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CDC investigating reality of Morgellons

ATLANTA – Imagine your body pocked by erupting sores. The sensation of little bugs crawling all over you. And worst of all, mysterious red and blue fibers sprouting from your skin.

It may sound like a macabre science fiction movie, but a growing legion of Americans say they suffer from this condition. And now the U.S. Centers for Disease Control and Prevention is investigating.

Some doctors dismiss these patients as delusional. But the condition – called Morgellons – has caused a small frenzy on the Internet, with hundreds of people pleading for help.

“Sometimes the government doesn’t want to panic people until they can figure out a definitive cause,” said Pat Boddie, a 62-year-old Alabama woman who said she’s had Morgellons for 14 years.

The CDC has been receiving as many as 20 calls a day from self-diagnosed Morgellons patients. The agency has been urged to investigate by, among others, U.S. Sen. Dianne Feinstein of California.

“We’re going into this with an open mind,” said Dan Rutz, spokesman for a CDC Morgellons task force that began meeting in June.

But so far there is no evidence of an infectious agent, and health officials say there is not yet enough evidence even to call it a disease.

People claiming to have Morgellons report a wide variety of symptoms, ranging from joint pain to irregular bowel movements. But most describe crawling sensations along the skin, sores, fatigue, “brain fog” and the appearance of small or microscopic fibers on or under the skin.

Some say they’ve suffered for decades, but the syndrome did not get a name until 2002, when the name “Morgellons” (pronounced mor-GELL-uns) was chosen by Mary Leitao. The South Carolina woman, who said her son suffers from the condition, founded the Morgellons Research Foundation.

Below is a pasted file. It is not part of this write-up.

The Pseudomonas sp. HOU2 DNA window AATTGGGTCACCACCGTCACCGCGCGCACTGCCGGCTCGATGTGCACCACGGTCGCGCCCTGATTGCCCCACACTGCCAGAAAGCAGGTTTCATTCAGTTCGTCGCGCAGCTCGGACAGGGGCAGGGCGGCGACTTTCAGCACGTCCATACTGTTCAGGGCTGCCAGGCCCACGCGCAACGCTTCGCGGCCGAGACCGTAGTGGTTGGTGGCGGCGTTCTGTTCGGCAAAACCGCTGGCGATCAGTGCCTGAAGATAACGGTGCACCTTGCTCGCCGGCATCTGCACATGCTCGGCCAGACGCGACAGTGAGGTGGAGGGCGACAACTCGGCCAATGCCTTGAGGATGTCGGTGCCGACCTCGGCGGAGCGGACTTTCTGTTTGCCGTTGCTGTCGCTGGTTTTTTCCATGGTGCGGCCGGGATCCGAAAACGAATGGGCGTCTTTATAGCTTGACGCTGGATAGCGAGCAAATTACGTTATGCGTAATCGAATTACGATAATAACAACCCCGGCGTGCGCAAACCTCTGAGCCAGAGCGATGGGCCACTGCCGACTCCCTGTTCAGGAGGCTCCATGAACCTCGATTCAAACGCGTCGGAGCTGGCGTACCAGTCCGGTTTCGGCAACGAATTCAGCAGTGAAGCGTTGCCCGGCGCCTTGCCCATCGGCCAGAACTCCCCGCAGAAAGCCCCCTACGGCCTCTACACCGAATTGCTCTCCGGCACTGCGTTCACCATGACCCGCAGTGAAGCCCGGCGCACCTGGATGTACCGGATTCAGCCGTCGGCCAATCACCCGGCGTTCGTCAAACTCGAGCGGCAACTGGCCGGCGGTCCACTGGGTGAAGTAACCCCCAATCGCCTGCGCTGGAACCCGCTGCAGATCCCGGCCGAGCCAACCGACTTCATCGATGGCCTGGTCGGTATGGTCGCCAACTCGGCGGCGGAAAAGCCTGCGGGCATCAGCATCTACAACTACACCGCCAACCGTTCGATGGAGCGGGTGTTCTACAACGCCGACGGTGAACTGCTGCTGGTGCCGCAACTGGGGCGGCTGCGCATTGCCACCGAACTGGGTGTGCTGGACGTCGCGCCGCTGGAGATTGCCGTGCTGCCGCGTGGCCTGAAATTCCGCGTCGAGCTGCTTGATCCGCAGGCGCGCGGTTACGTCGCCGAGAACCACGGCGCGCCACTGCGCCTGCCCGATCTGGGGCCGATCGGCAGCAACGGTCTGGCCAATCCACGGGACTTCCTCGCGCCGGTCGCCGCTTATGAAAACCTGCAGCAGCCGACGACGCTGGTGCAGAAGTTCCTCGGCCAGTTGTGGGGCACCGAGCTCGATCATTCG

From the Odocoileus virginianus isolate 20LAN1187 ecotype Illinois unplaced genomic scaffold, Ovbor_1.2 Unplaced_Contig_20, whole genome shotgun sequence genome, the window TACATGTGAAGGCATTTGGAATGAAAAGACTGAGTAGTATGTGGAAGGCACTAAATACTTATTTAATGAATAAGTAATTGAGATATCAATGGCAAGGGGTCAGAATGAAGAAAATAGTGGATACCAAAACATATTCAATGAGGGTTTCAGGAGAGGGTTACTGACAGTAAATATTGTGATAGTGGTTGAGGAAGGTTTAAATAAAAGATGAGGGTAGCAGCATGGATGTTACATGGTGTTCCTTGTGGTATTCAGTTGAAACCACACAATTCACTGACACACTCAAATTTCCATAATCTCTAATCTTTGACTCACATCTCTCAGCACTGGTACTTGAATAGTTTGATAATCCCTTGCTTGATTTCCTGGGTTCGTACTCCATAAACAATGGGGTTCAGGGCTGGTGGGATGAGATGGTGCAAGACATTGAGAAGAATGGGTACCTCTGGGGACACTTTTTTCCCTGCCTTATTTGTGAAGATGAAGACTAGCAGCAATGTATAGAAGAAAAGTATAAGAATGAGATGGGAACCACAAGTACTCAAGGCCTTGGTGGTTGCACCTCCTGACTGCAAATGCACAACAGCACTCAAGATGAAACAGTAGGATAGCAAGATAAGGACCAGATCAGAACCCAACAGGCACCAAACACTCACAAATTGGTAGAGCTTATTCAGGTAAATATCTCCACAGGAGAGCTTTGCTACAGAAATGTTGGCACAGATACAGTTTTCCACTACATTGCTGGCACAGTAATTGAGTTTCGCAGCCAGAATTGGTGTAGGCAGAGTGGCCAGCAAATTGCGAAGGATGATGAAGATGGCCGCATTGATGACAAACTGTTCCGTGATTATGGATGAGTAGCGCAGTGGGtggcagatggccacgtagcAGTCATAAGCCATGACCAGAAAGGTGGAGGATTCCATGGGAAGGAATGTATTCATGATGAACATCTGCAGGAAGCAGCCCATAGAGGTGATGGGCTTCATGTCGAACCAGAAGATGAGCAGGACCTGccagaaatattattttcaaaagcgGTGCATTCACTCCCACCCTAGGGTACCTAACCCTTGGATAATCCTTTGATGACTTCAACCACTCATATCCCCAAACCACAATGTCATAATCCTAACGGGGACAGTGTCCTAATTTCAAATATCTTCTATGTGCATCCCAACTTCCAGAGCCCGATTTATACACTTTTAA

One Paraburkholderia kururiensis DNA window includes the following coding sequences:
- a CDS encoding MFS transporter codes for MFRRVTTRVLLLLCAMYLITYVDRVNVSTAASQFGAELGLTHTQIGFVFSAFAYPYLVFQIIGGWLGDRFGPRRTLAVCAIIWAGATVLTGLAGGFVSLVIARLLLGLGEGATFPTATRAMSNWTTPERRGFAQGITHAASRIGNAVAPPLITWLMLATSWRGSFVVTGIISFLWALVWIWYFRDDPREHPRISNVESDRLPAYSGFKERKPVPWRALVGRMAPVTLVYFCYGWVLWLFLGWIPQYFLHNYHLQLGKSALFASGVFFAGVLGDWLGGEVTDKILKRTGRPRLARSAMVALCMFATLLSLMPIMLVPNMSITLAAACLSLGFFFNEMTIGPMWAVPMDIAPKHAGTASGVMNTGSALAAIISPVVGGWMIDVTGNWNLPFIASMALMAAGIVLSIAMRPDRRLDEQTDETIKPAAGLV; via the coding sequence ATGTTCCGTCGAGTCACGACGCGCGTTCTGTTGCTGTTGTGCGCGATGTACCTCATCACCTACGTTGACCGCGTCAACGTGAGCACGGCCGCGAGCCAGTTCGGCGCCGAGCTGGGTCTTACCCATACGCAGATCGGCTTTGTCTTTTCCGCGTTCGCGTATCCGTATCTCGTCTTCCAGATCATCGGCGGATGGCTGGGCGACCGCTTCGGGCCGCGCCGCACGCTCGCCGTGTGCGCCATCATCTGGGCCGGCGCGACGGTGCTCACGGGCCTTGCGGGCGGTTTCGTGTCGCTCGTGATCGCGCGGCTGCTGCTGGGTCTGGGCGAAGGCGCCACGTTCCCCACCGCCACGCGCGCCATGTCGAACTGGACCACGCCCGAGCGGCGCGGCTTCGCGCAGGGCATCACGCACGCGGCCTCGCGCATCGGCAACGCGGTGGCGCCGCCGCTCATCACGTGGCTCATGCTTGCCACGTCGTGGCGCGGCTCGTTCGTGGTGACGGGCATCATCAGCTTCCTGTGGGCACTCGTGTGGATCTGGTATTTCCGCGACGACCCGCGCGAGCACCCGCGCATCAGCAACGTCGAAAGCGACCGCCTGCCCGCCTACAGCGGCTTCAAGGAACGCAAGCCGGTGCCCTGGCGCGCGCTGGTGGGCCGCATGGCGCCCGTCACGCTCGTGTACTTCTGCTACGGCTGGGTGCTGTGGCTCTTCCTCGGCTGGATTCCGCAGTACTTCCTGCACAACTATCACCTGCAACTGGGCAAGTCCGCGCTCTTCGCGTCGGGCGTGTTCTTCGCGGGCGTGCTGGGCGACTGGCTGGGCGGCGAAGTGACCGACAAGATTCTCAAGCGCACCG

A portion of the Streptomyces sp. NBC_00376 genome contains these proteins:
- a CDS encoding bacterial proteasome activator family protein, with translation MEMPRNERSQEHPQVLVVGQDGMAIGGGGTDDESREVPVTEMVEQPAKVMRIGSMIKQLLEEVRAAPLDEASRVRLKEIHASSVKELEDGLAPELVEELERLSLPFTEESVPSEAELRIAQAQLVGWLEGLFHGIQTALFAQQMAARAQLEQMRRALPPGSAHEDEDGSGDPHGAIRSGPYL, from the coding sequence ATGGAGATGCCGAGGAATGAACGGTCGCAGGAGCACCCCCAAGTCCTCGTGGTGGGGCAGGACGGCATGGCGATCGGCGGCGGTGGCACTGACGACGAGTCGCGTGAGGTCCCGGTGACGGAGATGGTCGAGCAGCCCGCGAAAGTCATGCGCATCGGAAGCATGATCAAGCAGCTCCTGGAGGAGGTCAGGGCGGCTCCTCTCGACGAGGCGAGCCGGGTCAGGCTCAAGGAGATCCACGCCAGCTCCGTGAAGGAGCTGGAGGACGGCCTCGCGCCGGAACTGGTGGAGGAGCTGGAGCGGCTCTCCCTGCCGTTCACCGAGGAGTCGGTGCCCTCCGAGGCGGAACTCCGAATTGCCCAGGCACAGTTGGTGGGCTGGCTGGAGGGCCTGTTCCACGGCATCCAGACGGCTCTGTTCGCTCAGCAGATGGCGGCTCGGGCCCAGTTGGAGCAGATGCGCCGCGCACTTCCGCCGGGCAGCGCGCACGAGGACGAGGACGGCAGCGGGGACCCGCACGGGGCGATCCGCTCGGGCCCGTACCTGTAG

She found the name in a 1674 medical paper that described a condition called Morgellons, with symptoms somewhat like her son’s. So she began using the name. “I never expected it to stick,” she said.

Leitao’s organization has become a leading source of information and research advocacy, but it too has become controversial.

Earlier this month, at least three of the eight members of the organization resigned over disagreements with Leitao, the executive director, about how she’s been running the foundation. One member – the board’s chairman – sent a letter to the U.S. Internal Revenue Service, saying Leitao had failed to produce requested financial records and he voiced suspicions of financial impropriety.

Another board member who resigned, Dr. Greg Smith, a Gainesville, Ga., pediatrician, had recently posted a donations-soliciting letter for the foundation on an Internet site frequented by Morgellons patients. Subsequently, he posted a retraction.

“I cannot in good faith ask anyone to contribute to the foundation,” Smith wrote.

Leitao described the controversy as “a power struggle” and said she’s done nothing illegal.

Some doctors believe Morgellons is produced by the mind, not the body.

“I think of Morgellons as a piece of a larger phenomenon – delusional parasitosis,” said Dr. Annette Matthews, a psychiatrist at the Oregon Health & Science University in Portland.

Delusional parasitosis is a psychosis in which sufferers believe they are infected with parasites. Often the patients have a real-life problem with scabies, lice or some other tiny attackers, but then imagine they are continuing to plague them, Matthews said.

Asked about reports of multiple Morgellons cases within a family, Matthews said delusions are transmissible – the psychiatric term is “folie a deux,” for instances in which people come to share a delusion.

Some people will biopsy themselves, or seek large quantities of antibiotics, herbal remedies, industrial bug killers and other expensive and potentially harmful treatments, she said.

The CDC’s Rutz said there may be several subgroups among the people who identify themselves as Morgellons sufferers. One group may have delusional parasitosis, but another may have something else.

The 12-person CDC task force includes two pathologists, a toxicologist, an ethicist, a mental health expert and specialists in infectious, parasitic, environmental and chronic disease. The group is developing a case definition of Morgellons.


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